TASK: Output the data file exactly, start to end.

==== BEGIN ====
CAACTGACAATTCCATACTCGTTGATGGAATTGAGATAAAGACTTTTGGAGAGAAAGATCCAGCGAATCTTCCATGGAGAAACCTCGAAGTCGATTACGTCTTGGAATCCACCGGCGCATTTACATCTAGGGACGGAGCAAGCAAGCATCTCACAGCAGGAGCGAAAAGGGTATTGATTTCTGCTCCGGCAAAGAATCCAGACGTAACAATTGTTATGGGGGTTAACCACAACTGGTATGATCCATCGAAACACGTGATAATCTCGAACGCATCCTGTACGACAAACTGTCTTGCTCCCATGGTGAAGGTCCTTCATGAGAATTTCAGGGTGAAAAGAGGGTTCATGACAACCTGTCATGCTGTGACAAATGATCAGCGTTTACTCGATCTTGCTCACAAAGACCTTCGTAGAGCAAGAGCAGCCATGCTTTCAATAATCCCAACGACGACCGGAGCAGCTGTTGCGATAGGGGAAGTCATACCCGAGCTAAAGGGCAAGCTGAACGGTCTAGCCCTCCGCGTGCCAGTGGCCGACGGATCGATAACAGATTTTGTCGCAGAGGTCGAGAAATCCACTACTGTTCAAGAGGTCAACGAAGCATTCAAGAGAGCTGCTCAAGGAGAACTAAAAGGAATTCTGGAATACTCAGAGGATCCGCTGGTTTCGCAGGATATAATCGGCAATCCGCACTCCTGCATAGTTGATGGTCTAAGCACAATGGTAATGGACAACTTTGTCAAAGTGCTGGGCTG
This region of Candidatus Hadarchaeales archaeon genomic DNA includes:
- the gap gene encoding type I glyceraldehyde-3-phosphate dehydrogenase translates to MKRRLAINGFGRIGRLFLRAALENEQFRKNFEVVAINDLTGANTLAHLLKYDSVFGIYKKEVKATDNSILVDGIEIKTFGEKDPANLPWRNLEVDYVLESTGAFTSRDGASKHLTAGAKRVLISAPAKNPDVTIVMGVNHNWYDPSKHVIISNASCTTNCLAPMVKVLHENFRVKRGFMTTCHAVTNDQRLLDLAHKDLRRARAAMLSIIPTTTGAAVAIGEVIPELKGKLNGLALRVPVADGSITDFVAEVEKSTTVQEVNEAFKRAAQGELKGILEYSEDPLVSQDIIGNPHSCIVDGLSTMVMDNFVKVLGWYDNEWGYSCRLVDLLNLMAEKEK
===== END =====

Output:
CAACTGACAATTCCATACTCGTTGATGGAATTGAGATAAAGACTTTTGGAGAGAAAGATCCAGCGAATCTTCCATGGAGAAACCTCGAAGTCGATTACGTCTTGGAATCCACCGGCGCATTTACATCTAGGGACGGAGCAAGCAAGCATCTCACAGCAGGAGCGAAAAGGGTATTGATTTCTGCTCCGGCAAAGAATCCAGACGTAACAATTGTTATGGGGGTTAACCACAACTGGTATGATCCATCGAAACACGTGATAATCTCGAACGCATCCTGTACGACAAACTGTCTTGCTCCCATGGTGAAGGTCCTTCATGAGAATTTCAGGGTGAAAAGAGGGTTCATGACAACCTGTCATGCTGTGACAAATGATCAGCGTTTACTCGATCTTGCTCACAAAGACCTTCGTAGAGCAAGAGCAGCCATGCTTTCAATAATCCCAACGACGACCGGAGCAGCTGTTGCGATAGGGGAAGTCATACCCGAGCTAAAGGGCAAGCTGAACGGTCTAGCCCTCCGCGTGCCAGTGGCCGACGGATCGATAACAGATTTTGTCGCAGAGGTCGAGAAATCCACTACTGTTCAAGAGGTCAACGAAGCATTCAAGAGAGCTGCTCAAGGAGAACTAAAAGGAATTCTGGAATACTCAGAGGATCCGCTGGTTTCGCAGGATATAATCGGCAATCCGCACTCCTGCATAGTTGATGGTCTAAGCACAATGGTAATGGACAACTTTGTCAAAGTGCTGGGCTG
This region of Candidatus Hadarchaeales archaeon genomic DNA includes:
- the gap gene encoding type I glyceraldehyde-3-phosphate dehydrogenase translates to MKRRLAINGFGRIGRLFLRAALENEQFRKNFEVVAINDLTGANTLAHLLKYDSVFGIYKKEVKATDNSILVDGIEIKTFGEKDPANLPWRNLEVDYVLESTGAFTSRDGASKHLTAGAKRVLISAPAKNPDVTIVMGVNHNWYDPSKHVIISNASCTTNCLAPMVKVLHENFRVKRGFMTTCHAVTNDQRLLDLAHKDLRRARAAMLSIIPTTTGAAVAIGEVIPELKGKLNGLALRVPVADGSITDFVAEVEKSTTVQEVNEAFKRAAQGELKGILEYSEDPLVSQDIIGNPHSCIVDGLSTMVMDNFVKVLGWYDNEWGYSCRLVDLLNLMAEKEK